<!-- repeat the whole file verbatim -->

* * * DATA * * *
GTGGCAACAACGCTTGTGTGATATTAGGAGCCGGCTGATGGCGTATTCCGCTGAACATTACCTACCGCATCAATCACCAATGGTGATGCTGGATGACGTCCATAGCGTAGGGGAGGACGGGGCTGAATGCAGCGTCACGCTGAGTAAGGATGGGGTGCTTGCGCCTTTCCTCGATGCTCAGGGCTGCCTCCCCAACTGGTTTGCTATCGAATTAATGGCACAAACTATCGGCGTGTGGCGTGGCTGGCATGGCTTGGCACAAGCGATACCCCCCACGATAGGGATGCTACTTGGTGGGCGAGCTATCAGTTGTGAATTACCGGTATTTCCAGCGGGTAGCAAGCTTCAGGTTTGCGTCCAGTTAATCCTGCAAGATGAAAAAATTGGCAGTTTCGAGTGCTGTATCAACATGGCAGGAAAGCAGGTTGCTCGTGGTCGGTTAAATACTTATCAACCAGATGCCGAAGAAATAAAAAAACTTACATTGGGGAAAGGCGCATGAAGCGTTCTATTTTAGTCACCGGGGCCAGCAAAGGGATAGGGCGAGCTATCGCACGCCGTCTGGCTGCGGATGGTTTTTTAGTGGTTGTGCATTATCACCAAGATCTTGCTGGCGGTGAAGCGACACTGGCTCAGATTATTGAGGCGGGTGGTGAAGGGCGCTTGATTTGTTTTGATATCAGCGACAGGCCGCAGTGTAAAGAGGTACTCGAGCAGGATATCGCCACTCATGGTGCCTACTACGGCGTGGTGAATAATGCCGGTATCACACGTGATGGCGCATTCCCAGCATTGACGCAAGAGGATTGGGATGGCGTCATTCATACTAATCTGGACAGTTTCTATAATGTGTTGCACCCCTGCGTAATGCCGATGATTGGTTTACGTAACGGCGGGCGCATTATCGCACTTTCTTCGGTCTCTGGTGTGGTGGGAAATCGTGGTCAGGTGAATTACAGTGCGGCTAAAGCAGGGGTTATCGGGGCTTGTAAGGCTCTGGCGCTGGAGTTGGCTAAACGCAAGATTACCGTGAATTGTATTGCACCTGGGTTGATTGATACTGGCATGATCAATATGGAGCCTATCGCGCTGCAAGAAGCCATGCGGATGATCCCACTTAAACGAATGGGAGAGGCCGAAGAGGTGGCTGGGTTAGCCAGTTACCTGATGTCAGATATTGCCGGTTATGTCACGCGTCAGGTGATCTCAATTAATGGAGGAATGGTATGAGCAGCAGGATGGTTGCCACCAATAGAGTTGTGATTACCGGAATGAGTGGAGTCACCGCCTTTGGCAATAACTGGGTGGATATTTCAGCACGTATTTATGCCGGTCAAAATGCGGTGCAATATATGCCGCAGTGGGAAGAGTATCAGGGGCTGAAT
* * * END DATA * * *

GTGGCAACAACGCTTGTGTGATATTAGGAGCCGGCTGATGGCGTATTCCGCTGAACATTACCTACCGCATCAATCACCAATGGTGATGCTGGATGACGTCCATAGCGTAGGGGAGGACGGGGCTGAATGCAGCGTCACGCTGAGTAAGGATGGGGTGCTTGCGCCTTTCCTCGATGCTCAGGGCTGCCTCCCCAACTGGTTTGCTATCGAATTAATGGCACAAACTATCGGCGTGTGGCGTGGCTGGCATGGCTTGGCACAAGCGATACCCCCCACGATAGGGATGCTACTTGGTGGGCGAGCTATCAGTTGTGAATTACCGGTATTTCCAGCGGGTAGCAAGCTTCAGGTTTGCGTCCAGTTAATCCTGCAAGATGAAAAAATTGGCAGTTTCGAGTGCTGTATCAACATGGCAGGAAAGCAGGTTGCTCGTGGTCGGTTAAATACTTATCAACCAGATGCCGAAGAAATAAAAAAACTTACATTGGGGAAAGGCGCATGAAGCGTTCTATTTTAGTCACCGGGGCCAGCAAAGGGATAGGGCGAGCTATCGCACGCCGTCTGGCTGCGGATGGTTTTTTAGTGGTTGTGCATTATCACCAAGATCTTGCTGGCGGTGAAGCGACACTGGCTCAGATTATTGAGGCGGGTGGTGAAGGGCGCTTGATTTGTTTTGATATCAGCGACAGGCCGCAGTGTAAAGAGGTACTCGAGCAGGATATCGCCACTCATGGTGCCTACTACGGCGTGGTGAATAATGCCGGTATCACACGTGATGGCGCATTCCCAGCATTGACGCAAGAGGATTGGGATGGCGTCATTCATACTAATCTGGACAGTTTCTATAATGTGTTGCACCCCTGCGTAATGCCGATGATTGGTTTACGTAACGGCGGGCGCATTATCGCACTTTCTTCGGTCTCTGGTGTGGTGGGAAATCGTGGTCAGGTGAATTACAGTGCGGCTAAAGCAGGGGTTATCGGGGCTTGTAAGGCTCTGGCGCTGGAGTTGGCTAAACGCAAGATTACCGTGAATTGTATTGCACCTGGGTTGATTGATACTGGCATGATCAATATGGAGCCTATCGCGCTGCAAGAAGCCATGCGGATGATCCCACTTAAACGAATGGGAGAGGCCGAAGAGGTGGCTGGGTTAGCCAGTTACCTGATGTCAGATATTGCCGGTTATGTCACGCGTCAGGTGATCTCAATTAATGGAGGAATGGTATGAGCAGCAGGATGGTTGCCACCAATAGAGTTGTGATTACCGGAATGAGTGGAGTCACCGCCTTTGGCAATAACTGGGTGGATATTTCAGCACGTATTTATGCCGGTCAAAATGCGGTGCAATATATGCCGCAGTGGGAAGAGTATCAGGGGCTGAAT